Onsale Times

Massey Hall presents

On Nikki Yanofsky’s forthcoming album Black Sheep (out May 8, 2020), the accomplished Montreal-based artist comes full circle on an ambition she’s been angling towards throughout her career: perfecting the ability to believe in and act on her own creative intuition.

Black Sheep enthusiastically rejects a single stylistic pillar — throughout the album, Yanofsky blends the confidence of bright 80s funk, with the rapt attention to detail of silky 90s R&B, and lush, kaleidoscopic melodies nod to the height of ultra-sleek sophisti-pop. Inspired by the desire to make ageless, timeless music, the unmistakable dynamism of Yanofsky’s voice is the anchor of an album that is both intricately crafted and wildly curious.

Yanofsky found success at an early age. Her song, I Believe, was named the official theme song of the 2010 Vancouver Winter Olympic Games. With I Believe, Nikki set a record as the youngest artist to have a number one Billboard single for the longest period of time, and the song was simultaneously number one on both the pop and jazz charts. Nikki is the youngest singer to record for famed Jazz label, Verve Records, and she’s worked with a host of celebrated artists including Herbie Hancock, will.i.am, Elton John, Wyclef Jean, Stevie Wonder and Quincy Jones.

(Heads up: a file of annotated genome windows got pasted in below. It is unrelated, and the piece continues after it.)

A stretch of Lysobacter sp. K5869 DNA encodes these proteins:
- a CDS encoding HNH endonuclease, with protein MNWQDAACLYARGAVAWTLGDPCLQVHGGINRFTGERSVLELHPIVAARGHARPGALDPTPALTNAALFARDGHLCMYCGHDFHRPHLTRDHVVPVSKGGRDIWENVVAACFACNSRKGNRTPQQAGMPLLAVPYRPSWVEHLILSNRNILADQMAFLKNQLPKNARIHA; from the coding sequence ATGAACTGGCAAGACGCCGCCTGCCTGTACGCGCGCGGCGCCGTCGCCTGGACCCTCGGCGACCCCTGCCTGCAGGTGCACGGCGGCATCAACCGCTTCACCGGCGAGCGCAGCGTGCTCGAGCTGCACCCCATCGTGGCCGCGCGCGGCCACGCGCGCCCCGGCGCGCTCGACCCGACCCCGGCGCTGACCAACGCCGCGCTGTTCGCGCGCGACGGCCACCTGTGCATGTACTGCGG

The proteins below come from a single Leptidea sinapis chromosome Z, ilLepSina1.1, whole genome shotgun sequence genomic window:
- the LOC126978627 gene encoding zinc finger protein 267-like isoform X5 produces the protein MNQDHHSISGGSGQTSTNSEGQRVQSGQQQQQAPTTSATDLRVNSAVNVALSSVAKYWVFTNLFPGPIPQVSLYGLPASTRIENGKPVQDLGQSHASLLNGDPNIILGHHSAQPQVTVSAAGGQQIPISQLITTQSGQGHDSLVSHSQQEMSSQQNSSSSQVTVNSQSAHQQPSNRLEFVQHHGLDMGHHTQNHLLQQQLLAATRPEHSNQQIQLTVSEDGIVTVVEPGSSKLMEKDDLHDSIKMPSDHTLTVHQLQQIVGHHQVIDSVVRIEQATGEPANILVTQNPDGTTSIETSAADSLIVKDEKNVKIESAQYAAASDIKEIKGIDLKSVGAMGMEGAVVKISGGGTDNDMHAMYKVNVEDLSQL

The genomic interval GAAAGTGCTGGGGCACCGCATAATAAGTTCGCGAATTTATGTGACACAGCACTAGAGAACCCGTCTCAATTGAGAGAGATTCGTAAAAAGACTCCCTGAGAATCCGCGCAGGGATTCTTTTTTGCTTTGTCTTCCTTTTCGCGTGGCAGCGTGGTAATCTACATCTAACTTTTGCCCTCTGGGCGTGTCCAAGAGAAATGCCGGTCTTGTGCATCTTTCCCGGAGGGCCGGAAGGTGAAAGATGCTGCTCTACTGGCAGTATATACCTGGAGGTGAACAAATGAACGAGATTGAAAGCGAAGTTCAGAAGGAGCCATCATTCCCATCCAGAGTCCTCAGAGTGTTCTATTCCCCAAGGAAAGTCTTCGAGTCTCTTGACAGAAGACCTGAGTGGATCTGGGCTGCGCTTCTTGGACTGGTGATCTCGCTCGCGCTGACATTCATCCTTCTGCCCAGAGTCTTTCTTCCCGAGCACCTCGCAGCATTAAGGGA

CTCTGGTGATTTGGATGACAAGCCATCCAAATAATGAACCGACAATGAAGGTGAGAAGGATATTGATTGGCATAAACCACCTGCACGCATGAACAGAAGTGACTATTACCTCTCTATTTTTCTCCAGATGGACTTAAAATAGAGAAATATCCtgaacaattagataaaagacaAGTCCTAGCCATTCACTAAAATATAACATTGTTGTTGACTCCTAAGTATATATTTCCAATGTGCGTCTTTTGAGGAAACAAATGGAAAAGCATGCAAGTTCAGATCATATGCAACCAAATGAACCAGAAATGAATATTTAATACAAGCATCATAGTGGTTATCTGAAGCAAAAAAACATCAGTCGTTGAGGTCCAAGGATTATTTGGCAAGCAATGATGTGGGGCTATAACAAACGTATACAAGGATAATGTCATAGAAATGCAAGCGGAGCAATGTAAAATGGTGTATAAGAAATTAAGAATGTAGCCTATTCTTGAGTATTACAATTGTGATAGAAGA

In the midst of an era where popular music is more amenable than ever before to female artists embarking on open explorations of intimate revelations, Yanofsky is taking her place alongside a new group of artists bucking genre norms, like Jorja Smith, H.E.R., and Kali Uchis. And rooting her music in a new aspiration, Yanofsky’s is articulating her vision with the familiar cadence of her unwaveringly gutsy spirit.